Damian Lewis would turn down the role of James Bond if he was offered it.

Damian Lewis

Damian Lewis

The 'Billions' actor - who has two children with wife Helen McCrory - has long been linked with the role of the suave spy but he insisted it isn't a part that he would be keen to take.

He said: "I don’t want to play Bond. I’m ambitious for different things. I don’t know who they’ll choose – he’ll be fantastic, or she will be fantastic. But I don’t want to play Bond – even if I was asked!”

The 49-year-old star insisted he is far less "alpha male" than many of the roles he is famed for, such as conflicted soldier Brody in 'Homeland' or gangster Bobby Axelrod in 'Billions'.

He told the Daily Telegraph newspaper: "It makes everything I’ve done sound incredibly old-fashioned, doesn’t it? There’s nothing macho about me at all.

"[It's more that] I seemed to have a look that suited blue-collar Americans – ironically as I’m not a blue-collar Brit. So I’ve had this odd sort of duality in my career, but I think I’m much less rigorously alpha male than any of the characters that I play."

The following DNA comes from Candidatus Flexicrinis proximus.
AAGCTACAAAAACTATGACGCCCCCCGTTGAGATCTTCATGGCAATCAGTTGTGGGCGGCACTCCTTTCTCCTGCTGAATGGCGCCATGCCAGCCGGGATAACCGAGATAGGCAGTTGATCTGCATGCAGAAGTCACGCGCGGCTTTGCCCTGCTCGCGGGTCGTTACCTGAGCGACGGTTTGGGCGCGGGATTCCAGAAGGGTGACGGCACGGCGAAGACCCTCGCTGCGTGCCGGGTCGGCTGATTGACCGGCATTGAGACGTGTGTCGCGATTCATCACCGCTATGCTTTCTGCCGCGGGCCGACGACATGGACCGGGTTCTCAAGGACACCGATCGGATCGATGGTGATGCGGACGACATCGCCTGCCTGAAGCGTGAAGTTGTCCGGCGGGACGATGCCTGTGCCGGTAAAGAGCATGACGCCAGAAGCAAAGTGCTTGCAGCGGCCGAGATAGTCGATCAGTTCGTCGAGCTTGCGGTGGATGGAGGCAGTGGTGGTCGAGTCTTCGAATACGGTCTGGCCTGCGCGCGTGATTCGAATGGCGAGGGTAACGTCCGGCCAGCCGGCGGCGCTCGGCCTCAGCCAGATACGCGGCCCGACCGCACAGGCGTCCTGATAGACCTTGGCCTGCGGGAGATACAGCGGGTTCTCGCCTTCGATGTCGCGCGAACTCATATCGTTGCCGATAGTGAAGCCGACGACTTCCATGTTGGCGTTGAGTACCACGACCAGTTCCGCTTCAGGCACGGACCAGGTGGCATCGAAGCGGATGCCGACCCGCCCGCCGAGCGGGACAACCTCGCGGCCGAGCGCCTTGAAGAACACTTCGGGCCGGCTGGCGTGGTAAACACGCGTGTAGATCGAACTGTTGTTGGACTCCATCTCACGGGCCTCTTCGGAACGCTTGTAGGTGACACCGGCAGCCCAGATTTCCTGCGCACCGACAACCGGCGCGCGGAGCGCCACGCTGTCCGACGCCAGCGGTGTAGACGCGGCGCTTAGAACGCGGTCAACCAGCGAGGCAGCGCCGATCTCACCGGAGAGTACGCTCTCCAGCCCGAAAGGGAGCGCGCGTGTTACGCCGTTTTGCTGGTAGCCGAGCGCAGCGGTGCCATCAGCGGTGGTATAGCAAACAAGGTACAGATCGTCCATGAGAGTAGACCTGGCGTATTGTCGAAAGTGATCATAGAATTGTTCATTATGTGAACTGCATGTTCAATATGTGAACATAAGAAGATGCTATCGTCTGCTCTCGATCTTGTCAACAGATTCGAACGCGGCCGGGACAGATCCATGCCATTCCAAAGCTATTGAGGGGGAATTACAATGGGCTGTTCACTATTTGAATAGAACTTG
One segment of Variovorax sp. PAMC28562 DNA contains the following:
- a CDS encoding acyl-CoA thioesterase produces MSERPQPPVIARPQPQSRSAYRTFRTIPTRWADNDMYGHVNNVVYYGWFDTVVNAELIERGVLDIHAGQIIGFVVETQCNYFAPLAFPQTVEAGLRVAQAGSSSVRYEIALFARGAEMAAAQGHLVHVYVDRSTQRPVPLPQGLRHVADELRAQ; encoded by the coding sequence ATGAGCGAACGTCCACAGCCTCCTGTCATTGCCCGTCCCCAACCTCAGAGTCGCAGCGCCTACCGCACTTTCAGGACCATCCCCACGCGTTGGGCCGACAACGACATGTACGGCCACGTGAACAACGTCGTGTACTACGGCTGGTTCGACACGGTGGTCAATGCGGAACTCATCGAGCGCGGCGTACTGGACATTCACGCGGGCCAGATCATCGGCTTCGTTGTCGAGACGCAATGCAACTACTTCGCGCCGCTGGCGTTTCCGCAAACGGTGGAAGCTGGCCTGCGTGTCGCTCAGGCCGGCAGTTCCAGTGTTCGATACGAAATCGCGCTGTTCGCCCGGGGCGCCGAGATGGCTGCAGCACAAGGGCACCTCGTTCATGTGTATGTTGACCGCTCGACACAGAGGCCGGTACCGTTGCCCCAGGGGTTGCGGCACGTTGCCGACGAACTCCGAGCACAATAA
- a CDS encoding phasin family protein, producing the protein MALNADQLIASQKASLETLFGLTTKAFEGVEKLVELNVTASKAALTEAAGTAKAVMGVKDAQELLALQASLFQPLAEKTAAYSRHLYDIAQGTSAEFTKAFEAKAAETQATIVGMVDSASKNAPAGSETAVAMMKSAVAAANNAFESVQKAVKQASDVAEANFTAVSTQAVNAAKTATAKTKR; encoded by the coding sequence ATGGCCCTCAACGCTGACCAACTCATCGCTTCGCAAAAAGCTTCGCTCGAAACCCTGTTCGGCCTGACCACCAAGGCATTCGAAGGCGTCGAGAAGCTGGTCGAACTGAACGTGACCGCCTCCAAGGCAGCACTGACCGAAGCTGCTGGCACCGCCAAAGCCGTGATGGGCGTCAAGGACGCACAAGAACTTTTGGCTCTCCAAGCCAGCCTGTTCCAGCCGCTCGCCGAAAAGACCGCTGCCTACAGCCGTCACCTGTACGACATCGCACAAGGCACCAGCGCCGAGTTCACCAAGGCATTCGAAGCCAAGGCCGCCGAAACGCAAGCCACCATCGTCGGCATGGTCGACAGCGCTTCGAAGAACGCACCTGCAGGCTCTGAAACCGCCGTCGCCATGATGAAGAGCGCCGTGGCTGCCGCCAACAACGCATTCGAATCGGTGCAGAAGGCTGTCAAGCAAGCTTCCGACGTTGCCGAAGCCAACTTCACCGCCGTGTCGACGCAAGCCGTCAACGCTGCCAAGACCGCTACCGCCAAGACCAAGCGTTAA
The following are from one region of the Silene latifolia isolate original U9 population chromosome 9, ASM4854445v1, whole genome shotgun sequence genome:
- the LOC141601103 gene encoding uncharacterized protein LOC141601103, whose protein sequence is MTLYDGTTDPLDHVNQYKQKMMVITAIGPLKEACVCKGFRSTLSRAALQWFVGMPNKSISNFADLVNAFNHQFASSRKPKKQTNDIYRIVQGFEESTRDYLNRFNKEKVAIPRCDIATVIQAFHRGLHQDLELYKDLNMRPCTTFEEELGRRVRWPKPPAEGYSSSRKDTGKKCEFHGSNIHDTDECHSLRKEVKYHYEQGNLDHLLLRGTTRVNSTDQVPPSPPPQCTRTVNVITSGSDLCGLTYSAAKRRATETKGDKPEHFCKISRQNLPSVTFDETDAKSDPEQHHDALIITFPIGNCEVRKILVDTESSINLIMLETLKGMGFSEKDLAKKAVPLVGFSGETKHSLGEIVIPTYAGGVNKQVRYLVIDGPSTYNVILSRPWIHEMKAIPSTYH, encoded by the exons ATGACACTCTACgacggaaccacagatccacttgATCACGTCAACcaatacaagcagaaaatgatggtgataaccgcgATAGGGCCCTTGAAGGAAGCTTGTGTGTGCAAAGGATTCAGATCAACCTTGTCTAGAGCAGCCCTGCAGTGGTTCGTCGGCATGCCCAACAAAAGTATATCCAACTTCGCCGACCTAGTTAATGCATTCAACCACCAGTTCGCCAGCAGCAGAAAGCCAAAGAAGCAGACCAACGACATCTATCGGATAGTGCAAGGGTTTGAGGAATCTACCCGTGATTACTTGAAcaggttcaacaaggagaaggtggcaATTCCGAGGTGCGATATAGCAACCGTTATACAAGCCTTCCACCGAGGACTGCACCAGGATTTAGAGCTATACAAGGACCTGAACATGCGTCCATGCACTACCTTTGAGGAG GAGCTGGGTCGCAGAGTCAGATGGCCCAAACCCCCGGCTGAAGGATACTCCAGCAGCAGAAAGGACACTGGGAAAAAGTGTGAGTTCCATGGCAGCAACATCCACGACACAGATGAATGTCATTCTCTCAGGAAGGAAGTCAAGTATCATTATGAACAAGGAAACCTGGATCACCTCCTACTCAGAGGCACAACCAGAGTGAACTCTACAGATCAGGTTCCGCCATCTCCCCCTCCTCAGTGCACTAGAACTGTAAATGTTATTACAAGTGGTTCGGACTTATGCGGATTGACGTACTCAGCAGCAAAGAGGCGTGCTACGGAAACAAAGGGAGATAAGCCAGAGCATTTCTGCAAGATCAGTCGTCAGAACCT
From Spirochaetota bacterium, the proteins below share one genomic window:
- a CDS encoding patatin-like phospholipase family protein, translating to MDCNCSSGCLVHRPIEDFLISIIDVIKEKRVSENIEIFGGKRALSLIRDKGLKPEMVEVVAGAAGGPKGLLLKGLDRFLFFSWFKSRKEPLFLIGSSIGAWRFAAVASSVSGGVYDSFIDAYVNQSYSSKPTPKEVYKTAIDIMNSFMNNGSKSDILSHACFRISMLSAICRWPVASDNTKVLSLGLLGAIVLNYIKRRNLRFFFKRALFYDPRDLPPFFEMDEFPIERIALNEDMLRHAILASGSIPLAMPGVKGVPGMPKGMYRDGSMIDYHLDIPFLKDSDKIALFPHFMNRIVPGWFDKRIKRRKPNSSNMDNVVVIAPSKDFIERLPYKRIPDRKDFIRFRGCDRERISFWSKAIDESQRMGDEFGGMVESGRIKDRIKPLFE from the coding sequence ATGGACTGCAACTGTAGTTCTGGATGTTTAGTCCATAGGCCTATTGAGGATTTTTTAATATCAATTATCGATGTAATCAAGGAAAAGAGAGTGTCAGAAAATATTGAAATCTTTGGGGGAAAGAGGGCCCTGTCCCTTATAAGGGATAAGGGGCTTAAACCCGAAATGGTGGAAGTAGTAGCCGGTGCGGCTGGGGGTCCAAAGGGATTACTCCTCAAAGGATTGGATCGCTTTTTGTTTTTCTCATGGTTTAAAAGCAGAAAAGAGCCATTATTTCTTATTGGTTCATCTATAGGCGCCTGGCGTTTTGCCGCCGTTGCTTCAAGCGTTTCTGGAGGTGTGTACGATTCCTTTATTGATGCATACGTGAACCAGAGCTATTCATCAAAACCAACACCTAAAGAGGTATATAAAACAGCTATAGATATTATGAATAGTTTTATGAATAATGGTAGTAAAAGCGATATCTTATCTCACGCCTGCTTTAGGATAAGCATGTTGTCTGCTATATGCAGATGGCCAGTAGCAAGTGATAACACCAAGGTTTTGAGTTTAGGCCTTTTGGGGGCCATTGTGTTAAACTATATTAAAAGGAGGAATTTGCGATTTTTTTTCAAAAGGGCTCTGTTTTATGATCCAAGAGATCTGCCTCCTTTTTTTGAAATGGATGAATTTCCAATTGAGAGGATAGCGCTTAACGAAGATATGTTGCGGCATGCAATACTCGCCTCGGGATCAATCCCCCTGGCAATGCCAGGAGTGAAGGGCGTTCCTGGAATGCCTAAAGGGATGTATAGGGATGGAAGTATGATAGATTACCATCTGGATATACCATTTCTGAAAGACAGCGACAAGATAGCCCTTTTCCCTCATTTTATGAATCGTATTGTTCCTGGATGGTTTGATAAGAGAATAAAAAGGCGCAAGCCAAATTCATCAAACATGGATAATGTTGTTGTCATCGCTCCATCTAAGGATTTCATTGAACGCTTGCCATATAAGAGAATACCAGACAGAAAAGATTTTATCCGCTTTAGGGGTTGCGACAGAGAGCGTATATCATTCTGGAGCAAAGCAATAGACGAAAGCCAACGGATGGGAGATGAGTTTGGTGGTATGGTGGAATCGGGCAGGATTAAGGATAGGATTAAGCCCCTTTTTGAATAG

'Billions' launched in 2016 and the British actor thinks it took the election of Donald Trump to "sharpen" the show - which also stars Paul Giamatti as lawyer and 'Axe''s nemesis Chuck Rhoades - to where it is now.

He said: "It’s had an interesting journey in terms of its cultural impact.

“I suppose the first season was two alpha titans in the world of law and the world of finance swinging their willies at each other, frankly. And then Trump came in, and he sort of sharpened the cultural commentary of the show.

"It is the most Trumpian show on TV. It’s so reflective of a certain milieu, of high-achieving competitive men who drive our lives with their immense wealth and their political power – and sometimes their petty rivalries”.

And Damian doesn't find playing the billionaire businessman particularly fun.

He said: "I do find him a bit wearing after a while, to be honest with you. That world is a depressingly cynical one.

“There’s a slightly worrying tendency in the States to back the winner, and to love the winner, and to not ask too many questions about how he won. That’s how Trump got to the White House.”

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